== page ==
LUCKNOW, Dec 30: Uttar Pradesh was a parched land for the Bharatiya Jata Party (BJP) for 14 long years. Ever since the then Chief Minister Rajth Singh lost the plot in the 2003 state assembly elections, the saffron party found itself on the sidelines of the country’s politically most crucial State. In election after election, the BJP was battered by regiol satraps like Samajwadi party (SP) chief Mulayam Singh Yadav and Bahujan Samaj Party (BSP) supremo Mayawati. In 2017, its political “vanvaas” (exile) ended and the party romped home with its highest seat tally ever — 312 in a house of 403.
The year that ended BJP's 14-year exile in UP
Building on the stunning victory of the 2014 Lok Sabha election, where the party won 73 of the 80 seats on offer, the BJP’s well-oiled organisation and a frenzied campaign by Prime Minister renda Modi, party President Amit Shah and many regiol leaders ensured the end of the exile and a return home in style.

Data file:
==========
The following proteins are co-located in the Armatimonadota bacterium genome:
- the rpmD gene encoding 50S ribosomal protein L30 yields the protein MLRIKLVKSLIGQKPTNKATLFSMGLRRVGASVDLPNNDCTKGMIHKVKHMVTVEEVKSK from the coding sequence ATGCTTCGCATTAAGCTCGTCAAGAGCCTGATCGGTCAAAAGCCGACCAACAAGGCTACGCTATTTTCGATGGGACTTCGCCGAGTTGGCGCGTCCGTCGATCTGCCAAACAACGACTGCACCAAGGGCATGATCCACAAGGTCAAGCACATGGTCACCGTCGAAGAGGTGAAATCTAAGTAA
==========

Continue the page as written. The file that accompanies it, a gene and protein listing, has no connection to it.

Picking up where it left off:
The party promised a dejected population the moon and swayed them in its favour. People, fed up with the BSP and the SP misrule, had little option. The development Chief Minister Akhilesh Yadav’s brought was for all to see but apparently the electorate was miffed with the SP’s interl feud and the decision to join hands with Rahul Gandhi’s Congress. The results were catastrophic for the SP and the Congress, the former slipping to its lowest-ever tally of 47 and the latter doing no better than its last showing.
The BJP’s “Dalit hin Daulat ki beti” (Not a Dalit but the daughter of wealth) credo gained currency during the campaign and the BSP, which was largely being viewed by the media and political observers as a serious contender for the throne, was reduced to an abysmal 19 seats. The corruption charges stuck to Mayawati, already rattled by many desertions in the party. (IANS)